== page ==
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Prescott Quad Cities:
928-775-9898

Sedona/VOC:
928-282-5788

Cottonwood/Verde Valley:
928-634-2776

Prescott Quad Cities:
928-775-9898

Sedona/VOC:
928-282-5788

Cottonwood/Verde Valley:
928-634-2776

How They’re Made: Windshields

The modern windshield has been around since the early 20th century. They provide an enclosed environment in any vehicle while allowing the driver to see where he or she is going. Windshields are make from a variety of materials. From high-performance speedsters to orbiting rockets, each windshield has a unique design. But how exactly is the average, everyday windshield made?

It all begins with a simple sheet of clear glass. The correct shape is scoured into the glass. A hot torch then travels over the scour marks and the windshield breaks free. This scouring and torching technique allows for a clean cut.

However, the edges still need smoothing.

The glass edge is sanded and polished in a process called ‘seaming’. Afterward, the glass is washed with soapy water and moved on to the next station.

Each sheet of glass is sprayed with a nonstick substance (usually talcum powder and water) to prevent sheets from sticking to one another. Two identical glass sheets are then stacked together. This arrangement is temporary, as a third layer of vinal must be placed between the two sheets.

Down the line, a black outline is silkscreened onto the windshield.

This thick, nontransparent border is mostly used to hide any unsightly aspects surrounding your car’s windshield. It is merely a cosmetic feature.

Following silk-screening, each windshield is placed under a quick visual inspection for any cracks, scratches, or screening imperfections.

From inspections, the windshield is placed on a bending iron.

Resting atop the iron, the glass is placed into an oven called a bending leer at 1382 degrees Fahrenheit. While heating, the glass sinks into the correct bend. Once complete, the glass is slowly cooled. This hardens and strengthens the windshield.

Once cooled, the lamination process can begin.

A sheet of vinyl, cut in the shape of the windshield, is sandwiched between two identical sheets of glass. At this stage, the glass is nontranslucent. The vinyl still needs further processing.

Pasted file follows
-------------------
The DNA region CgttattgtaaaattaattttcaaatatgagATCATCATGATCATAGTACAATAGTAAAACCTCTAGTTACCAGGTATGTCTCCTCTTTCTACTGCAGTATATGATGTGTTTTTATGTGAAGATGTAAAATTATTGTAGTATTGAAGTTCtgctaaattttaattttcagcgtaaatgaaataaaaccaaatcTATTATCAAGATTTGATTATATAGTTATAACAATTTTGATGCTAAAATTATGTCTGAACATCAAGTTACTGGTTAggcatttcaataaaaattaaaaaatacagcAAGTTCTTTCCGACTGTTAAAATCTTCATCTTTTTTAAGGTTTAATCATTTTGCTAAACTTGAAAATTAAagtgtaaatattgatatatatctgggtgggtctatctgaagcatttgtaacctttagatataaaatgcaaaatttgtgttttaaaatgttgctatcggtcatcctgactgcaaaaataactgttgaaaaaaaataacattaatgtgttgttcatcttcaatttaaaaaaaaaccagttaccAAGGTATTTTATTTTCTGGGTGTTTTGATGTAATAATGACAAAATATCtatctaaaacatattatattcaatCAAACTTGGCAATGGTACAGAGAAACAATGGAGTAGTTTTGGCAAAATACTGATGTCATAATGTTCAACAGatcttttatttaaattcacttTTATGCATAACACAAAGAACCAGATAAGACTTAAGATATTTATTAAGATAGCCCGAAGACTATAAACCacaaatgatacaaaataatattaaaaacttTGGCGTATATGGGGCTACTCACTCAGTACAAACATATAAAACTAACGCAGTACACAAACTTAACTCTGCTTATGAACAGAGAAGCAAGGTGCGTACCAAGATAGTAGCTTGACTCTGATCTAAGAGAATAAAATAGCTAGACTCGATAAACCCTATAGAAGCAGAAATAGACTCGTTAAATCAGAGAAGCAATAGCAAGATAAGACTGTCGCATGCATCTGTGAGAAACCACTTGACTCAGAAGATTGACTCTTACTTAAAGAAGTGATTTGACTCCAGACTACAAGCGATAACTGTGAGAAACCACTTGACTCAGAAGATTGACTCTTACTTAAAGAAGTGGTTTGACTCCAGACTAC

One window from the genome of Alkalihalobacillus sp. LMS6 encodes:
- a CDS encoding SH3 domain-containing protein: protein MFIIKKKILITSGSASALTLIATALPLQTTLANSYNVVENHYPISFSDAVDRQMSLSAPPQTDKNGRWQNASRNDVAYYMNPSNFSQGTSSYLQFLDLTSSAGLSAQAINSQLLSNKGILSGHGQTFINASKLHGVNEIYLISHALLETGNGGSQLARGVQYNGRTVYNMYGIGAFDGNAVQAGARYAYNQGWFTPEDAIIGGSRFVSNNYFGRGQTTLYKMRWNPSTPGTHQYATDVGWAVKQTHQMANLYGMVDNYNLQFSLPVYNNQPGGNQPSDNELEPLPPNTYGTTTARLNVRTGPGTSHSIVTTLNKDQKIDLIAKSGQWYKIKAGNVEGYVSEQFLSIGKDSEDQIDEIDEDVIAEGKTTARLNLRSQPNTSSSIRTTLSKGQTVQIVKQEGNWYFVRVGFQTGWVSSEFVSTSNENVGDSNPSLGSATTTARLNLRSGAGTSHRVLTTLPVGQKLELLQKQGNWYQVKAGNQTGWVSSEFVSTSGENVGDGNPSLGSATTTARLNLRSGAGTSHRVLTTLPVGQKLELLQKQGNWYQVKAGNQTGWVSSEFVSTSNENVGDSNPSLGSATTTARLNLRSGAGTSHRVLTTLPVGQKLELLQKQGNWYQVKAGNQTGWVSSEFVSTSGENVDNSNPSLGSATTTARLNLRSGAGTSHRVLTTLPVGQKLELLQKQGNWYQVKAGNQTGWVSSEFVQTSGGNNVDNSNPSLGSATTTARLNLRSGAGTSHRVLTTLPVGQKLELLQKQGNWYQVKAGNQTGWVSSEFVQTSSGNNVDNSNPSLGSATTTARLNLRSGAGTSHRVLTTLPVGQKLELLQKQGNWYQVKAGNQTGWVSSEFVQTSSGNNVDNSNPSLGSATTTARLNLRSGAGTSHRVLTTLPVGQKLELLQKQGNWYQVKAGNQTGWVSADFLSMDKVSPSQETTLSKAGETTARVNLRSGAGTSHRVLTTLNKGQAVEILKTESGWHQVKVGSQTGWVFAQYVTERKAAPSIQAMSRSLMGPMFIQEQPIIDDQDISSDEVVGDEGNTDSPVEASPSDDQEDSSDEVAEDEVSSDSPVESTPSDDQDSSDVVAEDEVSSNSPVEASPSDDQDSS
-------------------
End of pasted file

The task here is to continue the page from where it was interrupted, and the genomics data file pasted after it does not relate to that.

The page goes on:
The windshield is now sent through a nipper.

This machine sends the windshield between rollers to remove air pockets from the vinyl. At this stage, the brackets for the rearview mirror are firmly attached. From here, the windshield is placed in an autoclave for roughly an hour. An autoclave is essentially a large pressure cooker.

When the autoclave is finished, the windshields are removed to reveal a clear sheet of laminated glass. Although the glass is ready for wholesale, a series of inspections and tests must be performed.

One test is called the Steel Ball or Crash Test. During this test, a steel ball is dropped on the glass from various heights. The ball is meant to represent a passenger’s head and the height at which it falls equal different levels of impact. If the ball does not break through the glass, the windshield receives a pass and all others in the batch may continue on.

Finally, the glass is reviewed under polarized lights to reveal stress defects. Trained eyes carefully examine each windshield for stress marks. If any are found, the windshield is removed and recycled. After a final inspection, the windshield is ready to be shipped and sold to various automakers and glass shops around the world.

4 Comments

  1. Christopher G Hadden on March 21, 2017 at 5:58 pm

    Everyone loves what you guys are up too. Such clever
    work and coverage! Keep up the amazing works guys I’ve
    added you guys to my personal blogroll.

  2. Adam Fout on April 3, 2017 at 4:37 pm

    That is very cool! I’d love to see a video of the manufacturing process too.

    By the way, if you guys are looking for blog topics, I would LOVE to know how to clean my windshield to get it back to factory-fresh conditions.

    It seems like, no matter how I clean it, I still have little particles that I swear are embedded in the glass at this point, and I can’t see them until the sun hits the glass just right or I’m driving at night and someone’s headlights point into my windshield — and then I’m suddenly blinded by all the little reflections.

    So yeah, how do you get rid of those?

    • adventureautoglass on April 4, 2017 at 10:44 pm

      Thanks so much Adam! I actually found a video during my research of glass manufacturing. It covers a little more of the specifics but has great visuals. You can check their video out here youtube.com/watch?v=RtLR3emLx5s . I completely understand your windshield cleaning frustration too! There are just certain products that work better than others. I’ll be sure to write a blog about that! So cool! Thanks again!

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